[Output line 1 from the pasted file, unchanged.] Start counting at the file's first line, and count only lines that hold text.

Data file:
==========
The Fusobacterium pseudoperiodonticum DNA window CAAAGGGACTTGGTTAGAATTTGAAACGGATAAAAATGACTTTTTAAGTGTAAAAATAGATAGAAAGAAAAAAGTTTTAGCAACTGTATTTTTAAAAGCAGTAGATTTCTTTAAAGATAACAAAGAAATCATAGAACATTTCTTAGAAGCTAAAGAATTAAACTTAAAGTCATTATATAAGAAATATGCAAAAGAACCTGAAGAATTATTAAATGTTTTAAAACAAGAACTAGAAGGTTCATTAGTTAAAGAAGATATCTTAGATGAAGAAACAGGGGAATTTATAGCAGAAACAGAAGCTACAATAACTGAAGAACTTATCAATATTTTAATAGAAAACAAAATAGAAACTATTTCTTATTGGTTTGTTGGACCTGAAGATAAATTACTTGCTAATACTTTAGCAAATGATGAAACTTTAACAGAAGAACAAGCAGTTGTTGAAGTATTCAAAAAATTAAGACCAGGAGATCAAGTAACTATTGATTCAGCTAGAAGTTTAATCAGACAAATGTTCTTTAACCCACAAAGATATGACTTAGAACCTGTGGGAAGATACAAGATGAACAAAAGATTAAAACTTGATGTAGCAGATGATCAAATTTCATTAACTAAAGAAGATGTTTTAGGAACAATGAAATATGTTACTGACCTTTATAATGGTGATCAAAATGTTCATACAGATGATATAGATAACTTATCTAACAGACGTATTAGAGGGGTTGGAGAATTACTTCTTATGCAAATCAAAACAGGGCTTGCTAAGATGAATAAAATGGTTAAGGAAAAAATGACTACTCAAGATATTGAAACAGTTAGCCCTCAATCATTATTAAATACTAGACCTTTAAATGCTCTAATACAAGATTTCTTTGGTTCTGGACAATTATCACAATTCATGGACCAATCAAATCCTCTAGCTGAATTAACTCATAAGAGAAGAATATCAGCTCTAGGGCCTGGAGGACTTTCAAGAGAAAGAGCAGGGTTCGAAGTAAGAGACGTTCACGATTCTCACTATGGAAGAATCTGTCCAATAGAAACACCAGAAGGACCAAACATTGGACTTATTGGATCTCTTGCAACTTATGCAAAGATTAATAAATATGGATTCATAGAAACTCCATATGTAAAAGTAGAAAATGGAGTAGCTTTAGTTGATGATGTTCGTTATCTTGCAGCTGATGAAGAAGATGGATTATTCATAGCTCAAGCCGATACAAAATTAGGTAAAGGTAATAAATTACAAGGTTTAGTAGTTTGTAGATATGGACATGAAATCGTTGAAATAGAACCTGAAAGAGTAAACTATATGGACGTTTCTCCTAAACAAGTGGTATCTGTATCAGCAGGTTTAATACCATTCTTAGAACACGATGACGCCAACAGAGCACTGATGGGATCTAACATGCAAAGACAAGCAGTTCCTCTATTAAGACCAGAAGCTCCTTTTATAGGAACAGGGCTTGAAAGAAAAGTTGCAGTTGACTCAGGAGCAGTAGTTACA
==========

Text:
The Fusobacterium pseudoperiodonticum DNA window CAAAGGGACTTGGTTAGAATTTGAAACGGATAAAAATGACTTTTTAAGTGTAAAAATAGATAGAAAGAAAAAAGTTTTAGCAACTGTATTTTTAAAAGCAGTAGATTTCTTTAAAGATAACAAAGAAATCATAGAACATTTCTTAGAAGCTAAAGAATTAAACTTAAAGTCATTATATAAGAAATATGCAAAAGAACCTGAAGAATTATTAAATGTTTTAAAACAAGAACTAGAAGGTTCATTAGTTAAAGAAGATATCTTAGATGAAGAAACAGGGGAATTTATAGCAGAAACAGAAGCTACAATAACTGAAGAACTTATCAATATTTTAATAGAAAACAAAATAGAAACTATTTCTTATTGGTTTGTTGGACCTGAAGATAAATTACTTGCTAATACTTTAGCAAATGATGAAACTTTAACAGAAGAACAAGCAGTTGTTGAAGTATTCAAAAAATTAAGACCAGGAGATCAAGTAACTATTGATTCAGCTAGAAGTTTAATCAGACAAATGTTCTTTAACCCACAAAGATATGACTTAGAACCTGTGGGAAGATACAAGATGAACAAAAGATTAAAACTTGATGTAGCAGATGATCAAATTTCATTAACTAAAGAAGATGTTTTAGGAACAATGAAATATGTTACTGACCTTTATAATGGTGATCAAAATGTTCATACAGATGATATAGATAACTTATCTAACAGACGTATTAGAGGGGTTGGAGAATTACTTCTTATGCAAATCAAAACAGGGCTTGCTAAGATGAATAAAATGGTTAAGGAAAAAATGACTACTCAAGATATTGAAACAGTTAGCCCTCAATCATTATTAAATACTAGACCTTTAAATGCTCTAATACAAGATTTCTTTGGTTCTGGACAATTATCACAATTCATGGACCAATCAAATCCTCTAGCTGAATTAACTCATAAGAGAAGAATATCAGCTCTAGGGCCTGGAGGACTTTCAAGAGAAAGAGCAGGGTTCGAAGTAAGAGACGTTCACGATTCTCACTATGGAAGAATCTGTCCAATAGAAACACCAGAAGGACCAAACATTGGACTTATTGGATCTCTTGCAACTTATGCAAAGATTAATAAATATGGATTCATAGAAACTCCATATGTAAAAGTAGAAAATGGAGTAGCTTTAGTTGATGATGTTCGTTATCTTGCAGCTGATGAAGAAGATGGATTATTCATAGCTCAAGCCGATACAAAATTAGGTAAAGGTAATAAATTACAAGGTTTAGTAGTTTGTAGATATGGACATGAAATCGTTGAAATAGAACCTGAAAGAGTAAACTATATGGACGTTTCTCCTAAACAAGTGGTATCTGTATCAGCAGGTTTAATACCATTCTTAGAACACGATGACGCCAACAGAGCACTGATGGGATCTAACATGCAAAGACAAGCAGTTCCTCTATTAAGACCAGAAGCTCCTTTTATAGGAACAGGGCTTGAAAGAAAAGTTGCAGTTGACTCAGGAGCAGTAGTTACA